The desire to see Hiway 80 Rescue Mission take over operations at Gateway to Hope, a day resource room for homeless people, came out of a conversation and friendship with the organization that grew, a Gateway board member said.
Tyler City Councilman Don Warren, a Gateway to Hope board member, said Hiway 80 was one of several area agencies that several months ago provided a caseworker to work with Gateway clients.
At that point, Gateway realized the importance for each of its clients to individually meet with a caseworker.
“In the past, we provided all these services, but I think we failed to really help them define … their needs,” Warren said. “The goal in the beginning was to create a gateway into the community and we lacked that caseworker element, which is what Hiway 80 brings to the picture, among other things.”
Hiway 80 Rescue Mission and Gateway to Hope plan to enter an agreement to allow Hiway 80 to operate the Gateway facility at 601 E. Valentine St. for a six-month time frame.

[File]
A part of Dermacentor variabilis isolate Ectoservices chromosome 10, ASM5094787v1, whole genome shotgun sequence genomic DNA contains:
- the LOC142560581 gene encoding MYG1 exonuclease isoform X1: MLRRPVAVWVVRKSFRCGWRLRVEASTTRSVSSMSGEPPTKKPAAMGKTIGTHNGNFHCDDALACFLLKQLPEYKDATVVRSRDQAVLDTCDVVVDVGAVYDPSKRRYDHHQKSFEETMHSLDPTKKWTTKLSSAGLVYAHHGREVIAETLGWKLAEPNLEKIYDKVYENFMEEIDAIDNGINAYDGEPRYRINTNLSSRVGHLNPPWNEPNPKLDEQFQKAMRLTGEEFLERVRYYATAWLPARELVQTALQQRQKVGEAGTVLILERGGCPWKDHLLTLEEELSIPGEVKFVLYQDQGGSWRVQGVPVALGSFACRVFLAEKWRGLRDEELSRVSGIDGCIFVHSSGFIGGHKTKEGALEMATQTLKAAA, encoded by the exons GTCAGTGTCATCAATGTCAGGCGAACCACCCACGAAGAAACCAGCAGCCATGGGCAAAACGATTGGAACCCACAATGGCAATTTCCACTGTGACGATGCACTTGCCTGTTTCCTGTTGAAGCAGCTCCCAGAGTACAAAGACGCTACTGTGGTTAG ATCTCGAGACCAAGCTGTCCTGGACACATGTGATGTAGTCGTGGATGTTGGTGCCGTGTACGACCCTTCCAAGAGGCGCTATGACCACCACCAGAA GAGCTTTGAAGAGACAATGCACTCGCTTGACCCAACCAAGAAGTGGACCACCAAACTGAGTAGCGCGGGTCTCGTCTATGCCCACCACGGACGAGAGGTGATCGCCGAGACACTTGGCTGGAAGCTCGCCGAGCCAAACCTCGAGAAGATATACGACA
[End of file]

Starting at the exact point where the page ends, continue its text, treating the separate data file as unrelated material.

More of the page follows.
Gateway announced in February that it would be temporarily closing to reassess its role in the community and hire a new executive director. Neither Gateway nor Hiway 80 leadership had a specific opening date.
Hiway 80 is a nonprofit organization that operates a shelter in Longview and has a Tyler Outreach Office.
It has been serving East Texans who are homeless and in need since 1995, according to a news release.
Since the East Texas Rescue Mission in Tyler closed in 2010, Hiway 80 Rescue Mission has stepped up its Tyler efforts.
Under this new agreement, Hiway 80 would operate Gateway to Hope for a six-month period, but the six-member Gateway board would remain involved, Warren said.
At the end of the six months, the boards of both agencies will make a decision regarding how to proceed.
Warren said those involved are still determining goals but, in general, they want to make sure “that it’s a good fit for the community and that the clients of Gateway to Hope are entering in the community as productive.”
Through this change, Warren expects each client’s “chances of being plugged back into the community … to increase” because of the one-on-one attention from caseworkers.
Those caseworkers can help each person find out what they need and how to address those needs, he said.